Writing is like being able to put life into a snow globe. It takes the things that are too big and scary and reduces them into a form that I can put away when I want and look at from a distance. It also takes all that’s good in life and captures it into something I can take out when I want and look at close up and keep forever. It makes the bad things into something I can hold…and the good things into something I can hold onto. Both help so much that I need that little souvenir of life.
Saturday, August 14, 2010
Caught by the Principal
I’d dealt with an incident involving several high school kids. Although everything had worked out as well as it possibly could have, it’s always a good idea to document, so I started a rough draft of my documentation on a piece of scratch paper I had with me.
Earlier that day, I had been helping out in a history class where the teacher had been showing a PowerPoint presentation on Vietnam. Not having anything to do at the moment, I doodled.
I am a doodler. So I started doodling the picture of this Vietnamese dude. I know I should know the name, but I don’t. I’m sorry—I’m not a history buff. And I certainly mean no disrespect to anyone’s leaders. But the thing is, I was working on the guy’s beard when the teacher switched slides…so my doodling hand had to improvise. And I just don’t feel terribly responsible for what that doodling hand does.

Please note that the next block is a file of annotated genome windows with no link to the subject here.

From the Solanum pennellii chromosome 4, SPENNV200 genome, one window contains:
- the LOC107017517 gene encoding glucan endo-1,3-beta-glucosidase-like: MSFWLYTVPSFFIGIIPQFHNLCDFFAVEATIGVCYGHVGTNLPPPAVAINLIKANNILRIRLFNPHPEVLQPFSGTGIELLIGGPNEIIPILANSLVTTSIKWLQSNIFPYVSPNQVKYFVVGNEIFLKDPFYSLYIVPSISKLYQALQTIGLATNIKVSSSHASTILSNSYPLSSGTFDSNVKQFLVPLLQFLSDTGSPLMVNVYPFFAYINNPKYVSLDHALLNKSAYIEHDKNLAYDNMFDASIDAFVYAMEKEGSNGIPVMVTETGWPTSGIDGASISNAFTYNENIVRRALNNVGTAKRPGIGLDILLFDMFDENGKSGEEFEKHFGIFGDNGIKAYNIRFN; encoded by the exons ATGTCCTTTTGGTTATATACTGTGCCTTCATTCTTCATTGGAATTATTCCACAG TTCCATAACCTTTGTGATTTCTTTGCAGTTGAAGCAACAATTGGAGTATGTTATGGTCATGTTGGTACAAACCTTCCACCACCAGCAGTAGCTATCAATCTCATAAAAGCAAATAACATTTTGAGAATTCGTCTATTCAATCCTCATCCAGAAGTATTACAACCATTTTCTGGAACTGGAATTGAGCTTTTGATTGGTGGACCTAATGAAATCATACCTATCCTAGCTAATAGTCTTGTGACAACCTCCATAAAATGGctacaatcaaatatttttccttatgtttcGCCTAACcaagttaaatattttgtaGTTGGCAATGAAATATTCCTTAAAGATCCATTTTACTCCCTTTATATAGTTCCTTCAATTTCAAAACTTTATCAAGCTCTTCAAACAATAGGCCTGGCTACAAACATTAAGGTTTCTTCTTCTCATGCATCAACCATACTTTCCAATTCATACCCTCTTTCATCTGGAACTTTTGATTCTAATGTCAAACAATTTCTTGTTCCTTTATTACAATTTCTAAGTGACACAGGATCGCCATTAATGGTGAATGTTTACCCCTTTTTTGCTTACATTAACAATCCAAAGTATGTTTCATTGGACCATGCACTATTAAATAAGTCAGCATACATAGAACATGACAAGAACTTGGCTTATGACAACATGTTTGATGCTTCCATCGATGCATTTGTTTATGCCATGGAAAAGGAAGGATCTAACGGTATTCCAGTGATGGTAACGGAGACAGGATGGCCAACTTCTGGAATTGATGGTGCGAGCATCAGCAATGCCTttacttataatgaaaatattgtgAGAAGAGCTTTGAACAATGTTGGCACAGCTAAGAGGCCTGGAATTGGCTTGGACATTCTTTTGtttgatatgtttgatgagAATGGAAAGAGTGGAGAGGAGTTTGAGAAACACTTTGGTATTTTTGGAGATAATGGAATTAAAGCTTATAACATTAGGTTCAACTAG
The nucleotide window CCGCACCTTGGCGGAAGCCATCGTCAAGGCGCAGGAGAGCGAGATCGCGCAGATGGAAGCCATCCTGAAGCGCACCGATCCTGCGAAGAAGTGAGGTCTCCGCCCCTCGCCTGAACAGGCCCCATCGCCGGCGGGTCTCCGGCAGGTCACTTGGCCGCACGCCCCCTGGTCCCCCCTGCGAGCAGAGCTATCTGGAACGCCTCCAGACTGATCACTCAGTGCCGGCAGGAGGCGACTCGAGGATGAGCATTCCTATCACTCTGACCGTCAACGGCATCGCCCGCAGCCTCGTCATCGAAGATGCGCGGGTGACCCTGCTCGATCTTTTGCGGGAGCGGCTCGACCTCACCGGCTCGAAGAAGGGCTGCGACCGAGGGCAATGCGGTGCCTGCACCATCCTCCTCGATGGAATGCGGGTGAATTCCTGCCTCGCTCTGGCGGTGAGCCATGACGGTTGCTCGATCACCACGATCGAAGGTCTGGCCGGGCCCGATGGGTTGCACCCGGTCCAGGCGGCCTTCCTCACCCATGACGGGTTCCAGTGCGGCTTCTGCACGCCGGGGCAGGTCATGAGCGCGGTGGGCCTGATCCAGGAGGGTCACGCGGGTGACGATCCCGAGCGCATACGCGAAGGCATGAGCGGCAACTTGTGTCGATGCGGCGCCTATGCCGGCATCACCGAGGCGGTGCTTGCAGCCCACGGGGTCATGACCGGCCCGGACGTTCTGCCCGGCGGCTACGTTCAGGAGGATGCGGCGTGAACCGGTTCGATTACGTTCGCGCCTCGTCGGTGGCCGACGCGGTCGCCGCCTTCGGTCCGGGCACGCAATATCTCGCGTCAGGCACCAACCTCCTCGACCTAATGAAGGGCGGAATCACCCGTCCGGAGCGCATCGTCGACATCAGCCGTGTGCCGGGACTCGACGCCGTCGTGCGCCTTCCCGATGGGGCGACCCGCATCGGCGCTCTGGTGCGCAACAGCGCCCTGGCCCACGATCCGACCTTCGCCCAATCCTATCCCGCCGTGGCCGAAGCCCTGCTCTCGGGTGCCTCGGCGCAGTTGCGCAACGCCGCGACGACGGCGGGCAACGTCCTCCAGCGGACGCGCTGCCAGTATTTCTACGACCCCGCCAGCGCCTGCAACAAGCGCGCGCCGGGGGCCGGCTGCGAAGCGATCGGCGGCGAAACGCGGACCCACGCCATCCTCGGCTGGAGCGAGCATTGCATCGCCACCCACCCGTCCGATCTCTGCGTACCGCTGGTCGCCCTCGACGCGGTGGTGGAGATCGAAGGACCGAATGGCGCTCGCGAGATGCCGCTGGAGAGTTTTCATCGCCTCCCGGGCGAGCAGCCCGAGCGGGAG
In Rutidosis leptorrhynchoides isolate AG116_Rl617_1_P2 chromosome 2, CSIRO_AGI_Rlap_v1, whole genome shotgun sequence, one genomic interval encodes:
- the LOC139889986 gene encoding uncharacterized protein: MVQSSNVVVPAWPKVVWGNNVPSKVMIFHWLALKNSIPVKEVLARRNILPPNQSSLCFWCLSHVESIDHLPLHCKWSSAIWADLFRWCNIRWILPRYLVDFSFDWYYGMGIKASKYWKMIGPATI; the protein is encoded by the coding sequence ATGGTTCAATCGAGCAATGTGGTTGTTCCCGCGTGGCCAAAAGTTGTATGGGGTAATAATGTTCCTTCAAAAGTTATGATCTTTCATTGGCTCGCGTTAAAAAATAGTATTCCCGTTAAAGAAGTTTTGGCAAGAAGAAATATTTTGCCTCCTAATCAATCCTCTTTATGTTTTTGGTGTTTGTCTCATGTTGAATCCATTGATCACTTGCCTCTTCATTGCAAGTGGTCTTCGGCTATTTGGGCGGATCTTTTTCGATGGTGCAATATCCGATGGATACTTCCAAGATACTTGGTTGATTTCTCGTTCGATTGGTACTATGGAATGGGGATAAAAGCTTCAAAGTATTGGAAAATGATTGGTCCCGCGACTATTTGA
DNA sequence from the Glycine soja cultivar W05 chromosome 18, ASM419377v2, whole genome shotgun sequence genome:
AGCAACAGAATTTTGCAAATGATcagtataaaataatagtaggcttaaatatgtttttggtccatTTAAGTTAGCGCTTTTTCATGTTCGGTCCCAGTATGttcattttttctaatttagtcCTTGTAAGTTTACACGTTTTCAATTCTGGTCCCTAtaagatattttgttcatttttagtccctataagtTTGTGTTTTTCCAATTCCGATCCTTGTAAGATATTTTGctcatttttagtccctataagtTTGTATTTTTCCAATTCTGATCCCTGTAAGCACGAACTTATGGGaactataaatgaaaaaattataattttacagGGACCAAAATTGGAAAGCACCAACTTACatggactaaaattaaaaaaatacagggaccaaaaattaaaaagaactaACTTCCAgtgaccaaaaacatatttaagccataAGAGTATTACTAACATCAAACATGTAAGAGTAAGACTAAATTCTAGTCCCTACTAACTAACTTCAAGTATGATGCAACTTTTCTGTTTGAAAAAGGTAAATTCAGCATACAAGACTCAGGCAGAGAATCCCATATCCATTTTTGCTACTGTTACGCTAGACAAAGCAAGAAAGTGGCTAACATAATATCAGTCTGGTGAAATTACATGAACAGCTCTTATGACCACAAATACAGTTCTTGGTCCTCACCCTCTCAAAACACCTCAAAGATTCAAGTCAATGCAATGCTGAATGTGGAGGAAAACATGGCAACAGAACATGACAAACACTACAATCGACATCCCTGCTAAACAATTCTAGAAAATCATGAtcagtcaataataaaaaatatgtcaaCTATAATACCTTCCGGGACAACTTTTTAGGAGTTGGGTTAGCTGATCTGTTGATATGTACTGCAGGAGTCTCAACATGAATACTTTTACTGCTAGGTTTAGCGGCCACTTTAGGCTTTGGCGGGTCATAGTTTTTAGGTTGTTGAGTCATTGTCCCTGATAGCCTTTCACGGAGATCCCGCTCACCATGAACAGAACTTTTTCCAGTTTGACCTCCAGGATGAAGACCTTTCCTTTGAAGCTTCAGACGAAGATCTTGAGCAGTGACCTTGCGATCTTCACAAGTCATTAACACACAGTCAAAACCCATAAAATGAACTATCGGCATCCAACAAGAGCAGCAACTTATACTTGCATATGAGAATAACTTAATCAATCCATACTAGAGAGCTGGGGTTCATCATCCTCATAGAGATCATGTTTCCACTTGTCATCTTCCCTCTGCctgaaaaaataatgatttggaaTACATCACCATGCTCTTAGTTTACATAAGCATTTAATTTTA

The beard became a long braid. Then I added a polka-dotted bow. Then earrings and a nose ring. I surrounded him with helicopters (á la M*A*S*H), palm trees, and for no explicable reason, volcanoes.
So these were the notes I used to draft my documentation. Except…just as I was finishing up the rough draft, the principal showed up at the door and asked to see me in the hall. He was happy with the way I had handled the situation, but he needed the names of the children who were involved. I started to check my notes and told him I had been drafting a statement.
“May I see it?” he asked. Um. Well. I sort of hid the paper behind myself, guiltily.
“I need to recopy it,” I explained. “But first I could just check the names….”
He told me that was okay—he could just read my draft. He held out his hand. I stood there like an idiot. “I’ve drawn all over the page,” I blurted out. “It’s a…habit. It was Vietnam, and I….It might be hard to read. Why don’t you let me recopy my notes quickly?”
He wasn’t buying it. He needed to see it, please. Now.
So I shuffled my feet and looked at the floor. Here I was, a forty-something-year-old-teacher, summoned by the principal, admonished to hand over a paper with silly drawings on it. I handed it over.
I watched his eyes dart around the page, and the corners of his mouth quivered ever so slightly. Still, I have to hand it to him, he held his face as still as possible and read my notes without giggling. Then when he was done, he sort of winked and said, “I’ll let you get back to Vietnam.”
In all fairness, it could have been much, much worse. I’m partial to silly hairdos, and I’d given the guy a sort of modified “Betty Boop” earlier but had erased it off because it just wasn’t the look I was going for.
I yam what I yam and that’s all that I yam ~Popeye the Sailor Man